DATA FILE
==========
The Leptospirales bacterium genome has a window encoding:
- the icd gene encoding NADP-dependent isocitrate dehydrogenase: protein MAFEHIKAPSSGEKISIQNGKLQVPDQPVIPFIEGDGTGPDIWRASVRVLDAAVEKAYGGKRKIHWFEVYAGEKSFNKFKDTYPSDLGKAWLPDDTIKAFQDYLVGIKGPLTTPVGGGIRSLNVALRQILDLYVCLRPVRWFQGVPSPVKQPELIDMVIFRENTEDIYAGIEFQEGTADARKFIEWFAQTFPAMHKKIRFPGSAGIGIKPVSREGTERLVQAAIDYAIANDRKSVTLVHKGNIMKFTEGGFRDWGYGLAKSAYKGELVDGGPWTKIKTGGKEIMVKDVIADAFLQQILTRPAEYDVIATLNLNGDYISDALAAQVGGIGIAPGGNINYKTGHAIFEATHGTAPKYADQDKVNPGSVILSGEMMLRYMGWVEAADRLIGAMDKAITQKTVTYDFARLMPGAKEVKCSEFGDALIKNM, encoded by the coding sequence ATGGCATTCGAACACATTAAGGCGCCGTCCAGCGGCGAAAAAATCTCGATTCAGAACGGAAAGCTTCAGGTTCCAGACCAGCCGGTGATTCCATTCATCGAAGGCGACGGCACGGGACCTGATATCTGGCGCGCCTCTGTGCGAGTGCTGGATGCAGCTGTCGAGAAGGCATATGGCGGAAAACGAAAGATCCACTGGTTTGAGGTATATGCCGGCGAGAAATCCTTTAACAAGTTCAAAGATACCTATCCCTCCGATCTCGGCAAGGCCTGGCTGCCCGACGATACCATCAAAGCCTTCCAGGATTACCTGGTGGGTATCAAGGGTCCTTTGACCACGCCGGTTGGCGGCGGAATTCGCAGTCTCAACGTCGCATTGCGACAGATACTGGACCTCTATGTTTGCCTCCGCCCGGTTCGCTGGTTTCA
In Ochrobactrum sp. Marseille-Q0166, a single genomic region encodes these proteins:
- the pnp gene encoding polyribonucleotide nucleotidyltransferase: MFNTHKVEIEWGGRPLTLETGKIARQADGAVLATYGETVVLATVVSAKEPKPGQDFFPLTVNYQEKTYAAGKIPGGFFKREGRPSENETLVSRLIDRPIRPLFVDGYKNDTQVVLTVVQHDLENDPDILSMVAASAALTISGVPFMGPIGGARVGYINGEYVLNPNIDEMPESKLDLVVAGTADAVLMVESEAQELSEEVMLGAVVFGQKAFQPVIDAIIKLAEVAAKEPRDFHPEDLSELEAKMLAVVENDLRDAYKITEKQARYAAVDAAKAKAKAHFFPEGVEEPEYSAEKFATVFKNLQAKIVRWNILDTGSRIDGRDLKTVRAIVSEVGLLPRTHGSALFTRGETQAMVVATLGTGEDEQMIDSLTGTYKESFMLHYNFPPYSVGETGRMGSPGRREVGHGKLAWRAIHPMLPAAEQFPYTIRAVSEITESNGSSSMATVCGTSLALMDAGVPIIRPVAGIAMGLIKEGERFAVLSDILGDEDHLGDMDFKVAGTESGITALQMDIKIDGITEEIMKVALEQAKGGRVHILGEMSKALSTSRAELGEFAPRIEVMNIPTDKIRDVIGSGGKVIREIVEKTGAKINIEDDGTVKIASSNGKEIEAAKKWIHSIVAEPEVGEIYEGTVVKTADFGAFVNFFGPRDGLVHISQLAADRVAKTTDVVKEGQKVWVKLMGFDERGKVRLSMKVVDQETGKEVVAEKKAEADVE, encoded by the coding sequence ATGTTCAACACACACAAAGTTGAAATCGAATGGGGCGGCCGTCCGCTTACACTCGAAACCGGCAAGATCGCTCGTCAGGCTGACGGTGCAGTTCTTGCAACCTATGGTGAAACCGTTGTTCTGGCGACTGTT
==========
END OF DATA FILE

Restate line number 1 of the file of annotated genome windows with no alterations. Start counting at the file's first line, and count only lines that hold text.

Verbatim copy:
The Leptospirales bacterium genome has a window encoding: